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The True Imperialism
I. 'Ho, every one that thirsteth!' That is a call to the faint and the weary. What is he to do? 'Incline your ear.' 'Hearken diligently unto Me.'
1. There has to be a discipline of the ear. There has to be a determined and resolute effort to listen to God. The voices of the world are so plausible, so fascinating, so easily seducing, that if a man is to catch the higher voice he must set himself in the resolute act of attention. 'Hearken diligently unto me.' For the individual and for the nation the discipline of the ear is the first step to the attainment of a strong, restful, unwearied, and satisfying life.
2. The discipline of the ear is to be accompanied by the discipline of the heart. Listen, and then yield. Right hearing necessitates strong and unequivocal doing. Hear the highest, and then uncompromisingly obey it.
II. What would be the issues of such obedience? They are unfolded for us in this chapter with wondrous prodigality. (1) There is the assured promise of a fuller life. 'Your soul shall live.' Life shall be no longer scant and scrimpy. (2) 'Behold, thou shalt call a nation that thou knewest not, and nations that knew not thee shall run unto thee, because of the Lord thy God, for He hath glorified thee.' What does that mean? It means that a true and glorified natural life is to create a true and glorified Imperialism.
That is the true imperialism empire by moral and spiritual sovereignty, allurement and dominion by the fascinating radiance of a pure and sanctified life. (3) A true imperialism is to be accompanied by a splendid magnanimity. The thoughts of the Eternal are characterized by loftiness, by breadth, by comprehensiveness, by an all-inclusive sympathy which vibrates to the interests of each, as though each contained, as indeed it does, the welfare of the whole. The truly imperial people is to share this spacious and inclusive thought.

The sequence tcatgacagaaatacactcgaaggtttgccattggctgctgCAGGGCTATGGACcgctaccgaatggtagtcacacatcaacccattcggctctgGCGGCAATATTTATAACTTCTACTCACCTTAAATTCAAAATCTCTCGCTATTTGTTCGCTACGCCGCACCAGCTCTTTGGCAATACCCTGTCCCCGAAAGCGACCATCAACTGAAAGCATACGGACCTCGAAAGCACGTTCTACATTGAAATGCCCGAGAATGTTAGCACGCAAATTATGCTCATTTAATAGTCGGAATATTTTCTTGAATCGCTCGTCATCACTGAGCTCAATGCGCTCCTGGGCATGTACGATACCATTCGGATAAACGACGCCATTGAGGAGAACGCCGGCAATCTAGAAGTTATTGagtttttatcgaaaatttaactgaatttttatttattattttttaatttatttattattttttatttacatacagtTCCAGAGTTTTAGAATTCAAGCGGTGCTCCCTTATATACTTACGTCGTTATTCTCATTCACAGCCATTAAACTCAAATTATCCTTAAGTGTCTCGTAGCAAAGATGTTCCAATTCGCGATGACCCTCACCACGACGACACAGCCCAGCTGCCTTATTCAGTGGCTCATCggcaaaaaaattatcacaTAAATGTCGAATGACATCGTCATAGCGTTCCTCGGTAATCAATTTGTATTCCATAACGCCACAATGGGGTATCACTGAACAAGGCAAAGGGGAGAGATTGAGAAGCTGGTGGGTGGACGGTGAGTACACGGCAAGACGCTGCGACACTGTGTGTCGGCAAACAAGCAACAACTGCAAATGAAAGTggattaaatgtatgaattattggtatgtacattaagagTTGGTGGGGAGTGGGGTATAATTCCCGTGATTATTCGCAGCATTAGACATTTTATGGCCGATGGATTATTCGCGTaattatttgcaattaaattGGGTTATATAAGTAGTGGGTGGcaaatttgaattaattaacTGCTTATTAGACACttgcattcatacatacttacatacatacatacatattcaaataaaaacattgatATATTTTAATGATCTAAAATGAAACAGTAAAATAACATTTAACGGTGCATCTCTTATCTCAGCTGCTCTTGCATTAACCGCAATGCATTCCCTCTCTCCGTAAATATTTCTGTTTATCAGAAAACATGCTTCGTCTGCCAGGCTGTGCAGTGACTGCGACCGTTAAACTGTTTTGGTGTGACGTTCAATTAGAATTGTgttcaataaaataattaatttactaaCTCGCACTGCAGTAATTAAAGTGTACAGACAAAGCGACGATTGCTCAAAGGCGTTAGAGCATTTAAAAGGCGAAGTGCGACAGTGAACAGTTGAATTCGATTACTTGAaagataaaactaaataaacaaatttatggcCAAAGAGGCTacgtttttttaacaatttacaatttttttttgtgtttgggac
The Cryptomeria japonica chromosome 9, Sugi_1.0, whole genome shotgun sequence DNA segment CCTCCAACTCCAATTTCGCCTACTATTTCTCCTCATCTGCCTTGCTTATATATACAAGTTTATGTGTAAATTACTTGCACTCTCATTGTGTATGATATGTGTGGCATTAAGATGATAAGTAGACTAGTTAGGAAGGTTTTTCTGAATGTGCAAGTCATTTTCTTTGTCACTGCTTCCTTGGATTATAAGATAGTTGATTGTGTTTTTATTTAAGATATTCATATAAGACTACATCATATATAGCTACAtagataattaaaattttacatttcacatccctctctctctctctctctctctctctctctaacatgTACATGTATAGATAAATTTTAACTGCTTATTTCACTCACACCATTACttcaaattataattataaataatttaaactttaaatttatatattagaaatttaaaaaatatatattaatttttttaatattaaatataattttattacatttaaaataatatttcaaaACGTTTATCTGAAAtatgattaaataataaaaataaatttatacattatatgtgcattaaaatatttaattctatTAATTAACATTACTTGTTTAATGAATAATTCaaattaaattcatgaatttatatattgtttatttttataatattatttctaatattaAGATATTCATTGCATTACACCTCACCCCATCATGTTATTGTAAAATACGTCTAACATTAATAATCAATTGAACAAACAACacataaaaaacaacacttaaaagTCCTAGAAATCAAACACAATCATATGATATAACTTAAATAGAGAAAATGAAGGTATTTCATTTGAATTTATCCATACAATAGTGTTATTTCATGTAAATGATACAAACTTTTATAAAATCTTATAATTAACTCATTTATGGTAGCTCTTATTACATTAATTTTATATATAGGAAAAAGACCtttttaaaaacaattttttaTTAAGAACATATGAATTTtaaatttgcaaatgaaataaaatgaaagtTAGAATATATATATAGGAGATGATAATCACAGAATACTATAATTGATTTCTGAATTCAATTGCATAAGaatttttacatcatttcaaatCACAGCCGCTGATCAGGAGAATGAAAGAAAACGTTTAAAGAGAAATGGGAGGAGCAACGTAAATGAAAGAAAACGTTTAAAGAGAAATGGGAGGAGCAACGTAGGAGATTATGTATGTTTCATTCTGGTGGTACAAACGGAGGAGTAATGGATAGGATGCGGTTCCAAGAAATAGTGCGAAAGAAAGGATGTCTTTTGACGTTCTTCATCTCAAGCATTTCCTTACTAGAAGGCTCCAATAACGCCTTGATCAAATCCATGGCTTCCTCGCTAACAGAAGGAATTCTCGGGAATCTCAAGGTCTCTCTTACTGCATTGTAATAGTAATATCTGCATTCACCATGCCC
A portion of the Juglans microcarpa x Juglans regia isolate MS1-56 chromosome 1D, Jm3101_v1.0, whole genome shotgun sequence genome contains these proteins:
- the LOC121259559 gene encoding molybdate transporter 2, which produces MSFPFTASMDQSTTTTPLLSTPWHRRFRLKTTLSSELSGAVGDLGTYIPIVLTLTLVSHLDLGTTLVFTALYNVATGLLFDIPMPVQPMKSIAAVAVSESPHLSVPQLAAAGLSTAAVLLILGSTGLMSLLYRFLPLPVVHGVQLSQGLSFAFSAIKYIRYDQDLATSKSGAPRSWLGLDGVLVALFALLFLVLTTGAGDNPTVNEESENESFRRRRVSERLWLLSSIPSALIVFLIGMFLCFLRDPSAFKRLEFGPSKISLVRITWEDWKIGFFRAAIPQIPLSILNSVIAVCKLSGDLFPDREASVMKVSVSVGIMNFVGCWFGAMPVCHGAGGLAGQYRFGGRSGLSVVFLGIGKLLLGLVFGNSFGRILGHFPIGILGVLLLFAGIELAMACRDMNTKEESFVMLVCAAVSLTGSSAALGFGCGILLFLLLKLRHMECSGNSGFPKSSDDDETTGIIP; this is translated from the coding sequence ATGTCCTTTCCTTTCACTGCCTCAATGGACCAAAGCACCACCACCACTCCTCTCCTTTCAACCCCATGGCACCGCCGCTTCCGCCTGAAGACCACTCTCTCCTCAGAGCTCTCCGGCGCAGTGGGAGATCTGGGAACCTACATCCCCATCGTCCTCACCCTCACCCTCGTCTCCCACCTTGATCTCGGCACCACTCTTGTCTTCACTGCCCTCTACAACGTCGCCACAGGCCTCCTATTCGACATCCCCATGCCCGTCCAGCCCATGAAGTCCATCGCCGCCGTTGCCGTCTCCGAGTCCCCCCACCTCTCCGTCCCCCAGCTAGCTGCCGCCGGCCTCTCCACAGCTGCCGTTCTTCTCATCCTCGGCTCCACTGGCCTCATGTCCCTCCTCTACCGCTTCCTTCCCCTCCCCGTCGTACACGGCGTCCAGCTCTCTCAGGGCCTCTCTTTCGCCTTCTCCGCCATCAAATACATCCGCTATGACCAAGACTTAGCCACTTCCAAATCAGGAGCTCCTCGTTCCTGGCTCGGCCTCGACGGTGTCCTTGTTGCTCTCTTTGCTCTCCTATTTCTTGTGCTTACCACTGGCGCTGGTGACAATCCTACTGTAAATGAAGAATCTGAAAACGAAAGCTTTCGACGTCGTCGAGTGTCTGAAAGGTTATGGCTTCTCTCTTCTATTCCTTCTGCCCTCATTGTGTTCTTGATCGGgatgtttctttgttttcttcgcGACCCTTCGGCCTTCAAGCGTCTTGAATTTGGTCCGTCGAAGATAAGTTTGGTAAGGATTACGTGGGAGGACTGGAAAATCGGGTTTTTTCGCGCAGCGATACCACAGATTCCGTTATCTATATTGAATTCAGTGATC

III. Note the climax of the sequence. All this exalted and glorified character, this true imperialism, this splendid magnanimity, is to issue in a rich, assured, and beautiful ministry. There is to be nothing wavering and uncertain about the moral empire and sovereignty of such a people.
J. H. Jowett, Apostolic Optimism, p. 19.
The Great Proclamation
I. To Whom this Offer is Made.
It is to every one thirsty and penniless. That is a melancholy combination, to be needing something infinitely, and to have not a farthing to get it with. But that is the condition in which we all stand, in regard to the highest and best things.
The man that knows what it is of which he is in such sore need is blessed. The man who only feels dimly that he needs something, and does not know that it is God whom he does need, is condemned to wander in a dry and thirsty land, where no water is, and where his heart gapes, parched and cracked like the soil upon which he treads.
But there are dormant thirsts too. It is no proof of superiority that a savage has fewer wants than we have, for want is the open mouth into which supply comes. And you all have deep in your nature desires which will for ever keep you from being blessed or at rest unless they are awakened and settled, though these desires are all unconscious.